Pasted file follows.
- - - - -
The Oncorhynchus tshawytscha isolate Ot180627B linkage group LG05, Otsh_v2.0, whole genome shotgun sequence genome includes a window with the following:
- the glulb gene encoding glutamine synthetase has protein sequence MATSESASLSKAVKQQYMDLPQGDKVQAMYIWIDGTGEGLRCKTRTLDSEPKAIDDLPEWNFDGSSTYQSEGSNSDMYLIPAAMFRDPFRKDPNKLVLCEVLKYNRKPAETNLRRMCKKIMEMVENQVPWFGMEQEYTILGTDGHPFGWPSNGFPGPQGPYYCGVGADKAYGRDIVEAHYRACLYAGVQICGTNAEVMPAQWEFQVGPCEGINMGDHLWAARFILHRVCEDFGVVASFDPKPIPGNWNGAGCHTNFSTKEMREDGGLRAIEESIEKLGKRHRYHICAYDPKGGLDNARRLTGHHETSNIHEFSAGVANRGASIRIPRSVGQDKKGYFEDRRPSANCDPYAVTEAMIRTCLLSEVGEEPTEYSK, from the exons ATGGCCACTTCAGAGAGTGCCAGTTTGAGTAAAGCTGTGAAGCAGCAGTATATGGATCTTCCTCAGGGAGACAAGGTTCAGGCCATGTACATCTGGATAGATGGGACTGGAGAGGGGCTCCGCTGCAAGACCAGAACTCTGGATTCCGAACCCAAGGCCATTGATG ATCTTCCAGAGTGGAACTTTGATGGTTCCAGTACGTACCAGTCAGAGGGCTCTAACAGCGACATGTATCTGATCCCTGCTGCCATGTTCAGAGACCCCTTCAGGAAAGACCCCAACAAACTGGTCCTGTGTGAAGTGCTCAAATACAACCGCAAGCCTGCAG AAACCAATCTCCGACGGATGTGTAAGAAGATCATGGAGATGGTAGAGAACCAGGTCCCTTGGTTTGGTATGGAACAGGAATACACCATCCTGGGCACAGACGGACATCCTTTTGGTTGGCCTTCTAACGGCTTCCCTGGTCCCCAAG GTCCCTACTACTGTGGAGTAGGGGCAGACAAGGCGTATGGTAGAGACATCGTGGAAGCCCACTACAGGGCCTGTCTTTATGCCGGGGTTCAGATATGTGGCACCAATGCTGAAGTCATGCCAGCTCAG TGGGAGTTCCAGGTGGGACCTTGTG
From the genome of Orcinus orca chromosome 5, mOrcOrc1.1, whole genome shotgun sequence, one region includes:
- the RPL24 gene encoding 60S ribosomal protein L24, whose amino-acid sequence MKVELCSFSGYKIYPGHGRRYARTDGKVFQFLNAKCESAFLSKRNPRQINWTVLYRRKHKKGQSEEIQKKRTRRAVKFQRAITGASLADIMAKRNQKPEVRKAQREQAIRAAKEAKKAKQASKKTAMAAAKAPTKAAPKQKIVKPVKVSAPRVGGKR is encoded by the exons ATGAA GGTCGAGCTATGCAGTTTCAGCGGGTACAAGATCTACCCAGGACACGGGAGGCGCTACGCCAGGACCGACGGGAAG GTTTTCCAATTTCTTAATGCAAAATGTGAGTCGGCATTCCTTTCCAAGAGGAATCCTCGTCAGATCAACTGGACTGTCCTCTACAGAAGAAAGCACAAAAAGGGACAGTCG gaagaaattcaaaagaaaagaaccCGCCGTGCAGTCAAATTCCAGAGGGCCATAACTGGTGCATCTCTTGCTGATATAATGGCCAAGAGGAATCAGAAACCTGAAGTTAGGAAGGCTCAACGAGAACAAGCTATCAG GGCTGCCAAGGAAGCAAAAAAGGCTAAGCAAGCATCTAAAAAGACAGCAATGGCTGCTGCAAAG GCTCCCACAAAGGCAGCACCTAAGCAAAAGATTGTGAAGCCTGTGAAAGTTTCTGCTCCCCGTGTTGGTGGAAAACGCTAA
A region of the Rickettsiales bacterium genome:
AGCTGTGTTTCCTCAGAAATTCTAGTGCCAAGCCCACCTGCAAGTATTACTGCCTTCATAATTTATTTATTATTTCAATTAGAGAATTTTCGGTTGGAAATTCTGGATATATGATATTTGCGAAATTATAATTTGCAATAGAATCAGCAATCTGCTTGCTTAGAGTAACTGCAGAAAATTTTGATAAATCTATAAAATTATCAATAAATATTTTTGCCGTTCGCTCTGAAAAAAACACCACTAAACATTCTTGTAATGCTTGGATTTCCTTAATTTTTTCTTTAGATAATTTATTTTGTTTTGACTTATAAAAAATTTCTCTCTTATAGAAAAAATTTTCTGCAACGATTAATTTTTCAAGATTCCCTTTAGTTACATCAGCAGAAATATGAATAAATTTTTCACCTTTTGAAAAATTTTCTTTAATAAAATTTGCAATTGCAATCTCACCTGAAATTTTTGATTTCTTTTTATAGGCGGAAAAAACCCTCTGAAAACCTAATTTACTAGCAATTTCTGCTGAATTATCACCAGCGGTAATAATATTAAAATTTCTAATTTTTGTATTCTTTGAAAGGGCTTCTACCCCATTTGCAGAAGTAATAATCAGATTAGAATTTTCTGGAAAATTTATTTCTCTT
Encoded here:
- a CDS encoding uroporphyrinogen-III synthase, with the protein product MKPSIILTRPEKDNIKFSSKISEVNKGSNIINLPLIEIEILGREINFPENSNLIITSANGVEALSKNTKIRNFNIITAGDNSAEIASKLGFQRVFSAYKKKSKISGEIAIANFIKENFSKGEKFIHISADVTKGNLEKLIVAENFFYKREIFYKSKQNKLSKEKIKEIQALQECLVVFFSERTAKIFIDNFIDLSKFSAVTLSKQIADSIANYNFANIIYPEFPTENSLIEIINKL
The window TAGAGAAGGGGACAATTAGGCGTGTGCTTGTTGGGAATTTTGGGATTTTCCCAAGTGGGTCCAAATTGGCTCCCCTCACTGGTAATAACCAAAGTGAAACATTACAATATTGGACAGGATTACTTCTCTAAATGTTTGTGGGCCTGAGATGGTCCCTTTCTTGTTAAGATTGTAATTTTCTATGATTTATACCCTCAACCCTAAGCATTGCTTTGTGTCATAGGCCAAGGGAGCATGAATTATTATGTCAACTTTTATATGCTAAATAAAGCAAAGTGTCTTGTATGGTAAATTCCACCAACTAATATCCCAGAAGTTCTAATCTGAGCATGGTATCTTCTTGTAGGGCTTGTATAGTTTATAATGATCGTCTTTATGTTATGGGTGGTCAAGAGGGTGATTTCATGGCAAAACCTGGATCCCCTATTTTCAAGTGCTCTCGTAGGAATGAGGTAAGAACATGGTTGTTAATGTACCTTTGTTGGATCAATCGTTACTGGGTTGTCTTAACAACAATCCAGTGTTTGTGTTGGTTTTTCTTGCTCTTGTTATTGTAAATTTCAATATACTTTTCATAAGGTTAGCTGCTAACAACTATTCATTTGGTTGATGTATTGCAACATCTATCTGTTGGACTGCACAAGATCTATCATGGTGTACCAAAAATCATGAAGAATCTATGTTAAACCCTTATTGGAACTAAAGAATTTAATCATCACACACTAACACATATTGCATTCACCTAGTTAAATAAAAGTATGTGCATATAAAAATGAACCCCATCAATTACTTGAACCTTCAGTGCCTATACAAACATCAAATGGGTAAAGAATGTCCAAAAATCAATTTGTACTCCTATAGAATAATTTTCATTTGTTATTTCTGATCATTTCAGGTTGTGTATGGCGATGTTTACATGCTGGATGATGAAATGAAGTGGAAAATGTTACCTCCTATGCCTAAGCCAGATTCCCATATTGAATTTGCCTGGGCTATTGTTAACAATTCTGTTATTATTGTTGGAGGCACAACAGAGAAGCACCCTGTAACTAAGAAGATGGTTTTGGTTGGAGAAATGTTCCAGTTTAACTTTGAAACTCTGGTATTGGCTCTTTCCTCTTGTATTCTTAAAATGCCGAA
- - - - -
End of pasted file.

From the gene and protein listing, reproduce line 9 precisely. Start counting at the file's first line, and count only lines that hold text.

The window TAGAGAAGGGGACAATTAGGCGTGTGCTTGTTGGGAATTTTGGGATTTTCCCAAGTGGGTCCAAATTGGCTCCCCTCACTGGTAATAACCAAAGTGAAACATTACAATATTGGACAGGATTACTTCTCTAAATGTTTGTGGGCCTGAGATGGTCCCTTTCTTGTTAAGATTGTAATTTTCTATGATTTATACCCTCAACCCTAAGCATTGCTTTGTGTCATAGGCCAAGGGAGCATGAATTATTATGTCAACTTTTATATGCTAAATAAAGCAAAGTGTCTTGTATGGTAAATTCCACCAACTAATATCCCAGAAGTTCTAATCTGAGCATGGTATCTTCTTGTAGGGCTTGTATAGTTTATAATGATCGTCTTTATGTTATGGGTGGTCAAGAGGGTGATTTCATGGCAAAACCTGGATCCCCTATTTTCAAGTGCTCTCGTAGGAATGAGGTAAGAACATGGTTGTTAATGTACCTTTGTTGGATCAATCGTTACTGGGTTGTCTTAACAACAATCCAGTGTTTGTGTTGGTTTTTCTTGCTCTTGTTATTGTAAATTTCAATATACTTTTCATAAGGTTAGCTGCTAACAACTATTCATTTGGTTGATGTATTGCAACATCTATCTGTTGGACTGCACAAGATCTATCATGGTGTACCAAAAATCATGAAGAATCTATGTTAAACCCTTATTGGAACTAAAGAATTTAATCATCACACACTAACACATATTGCATTCACCTAGTTAAATAAAAGTATGTGCATATAAAAATGAACCCCATCAATTACTTGAACCTTCAGTGCCTATACAAACATCAAATGGGTAAAGAATGTCCAAAAATCAATTTGTACTCCTATAGAATAATTTTCATTTGTTATTTCTGATCATTTCAGGTTGTGTATGGCGATGTTTACATGCTGGATGATGAAATGAAGTGGAAAATGTTACCTCCTATGCCTAAGCCAGATTCCCATATTGAATTTGCCTGGGCTATTGTTAACAATTCTGTTATTATTGTTGGAGGCACAACAGAGAAGCACCCTGTAACTAAGAAGATGGTTTTGGTTGGAGAAATGTTCCAGTTTAACTTTGAAACTCTGGTATTGGCTCTTTCCTCTTGTATTCTTAAAATGCCGAA